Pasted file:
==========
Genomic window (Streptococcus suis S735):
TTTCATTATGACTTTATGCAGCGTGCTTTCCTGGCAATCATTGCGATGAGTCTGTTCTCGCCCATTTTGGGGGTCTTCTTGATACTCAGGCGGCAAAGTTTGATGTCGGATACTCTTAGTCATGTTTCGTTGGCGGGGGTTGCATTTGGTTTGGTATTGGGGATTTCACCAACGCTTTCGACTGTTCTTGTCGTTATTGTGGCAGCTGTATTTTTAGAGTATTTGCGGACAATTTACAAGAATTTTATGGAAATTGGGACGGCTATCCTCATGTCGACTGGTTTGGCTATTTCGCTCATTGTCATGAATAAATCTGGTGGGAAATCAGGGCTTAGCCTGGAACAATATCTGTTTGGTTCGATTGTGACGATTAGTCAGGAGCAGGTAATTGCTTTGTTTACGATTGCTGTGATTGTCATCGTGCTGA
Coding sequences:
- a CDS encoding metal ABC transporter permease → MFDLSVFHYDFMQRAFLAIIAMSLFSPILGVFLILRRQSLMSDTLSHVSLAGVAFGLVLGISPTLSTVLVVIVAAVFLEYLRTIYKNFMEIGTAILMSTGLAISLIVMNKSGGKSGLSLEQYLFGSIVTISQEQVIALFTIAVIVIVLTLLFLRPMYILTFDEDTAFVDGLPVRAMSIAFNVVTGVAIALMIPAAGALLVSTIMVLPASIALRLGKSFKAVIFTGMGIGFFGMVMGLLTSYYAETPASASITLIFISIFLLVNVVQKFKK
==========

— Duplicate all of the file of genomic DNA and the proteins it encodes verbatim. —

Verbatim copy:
Genomic window (Streptococcus suis S735):
TTTCATTATGACTTTATGCAGCGTGCTTTCCTGGCAATCATTGCGATGAGTCTGTTCTCGCCCATTTTGGGGGTCTTCTTGATACTCAGGCGGCAAAGTTTGATGTCGGATACTCTTAGTCATGTTTCGTTGGCGGGGGTTGCATTTGGTTTGGTATTGGGGATTTCACCAACGCTTTCGACTGTTCTTGTCGTTATTGTGGCAGCTGTATTTTTAGAGTATTTGCGGACAATTTACAAGAATTTTATGGAAATTGGGACGGCTATCCTCATGTCGACTGGTTTGGCTATTTCGCTCATTGTCATGAATAAATCTGGTGGGAAATCAGGGCTTAGCCTGGAACAATATCTGTTTGGTTCGATTGTGACGATTAGTCAGGAGCAGGTAATTGCTTTGTTTACGATTGCTGTGATTGTCATCGTGCTGA
Coding sequences:
- a CDS encoding metal ABC transporter permease → MFDLSVFHYDFMQRAFLAIIAMSLFSPILGVFLILRRQSLMSDTLSHVSLAGVAFGLVLGISPTLSTVLVVIVAAVFLEYLRTIYKNFMEIGTAILMSTGLAISLIVMNKSGGKSGLSLEQYLFGSIVTISQEQVIALFTIAVIVIVLTLLFLRPMYILTFDEDTAFVDGLPVRAMSIAFNVVTGVAIALMIPAAGALLVSTIMVLPASIALRLGKSFKAVIFTGMGIGFFGMVMGLLTSYYAETPASASITLIFISIFLLVNVVQKFKK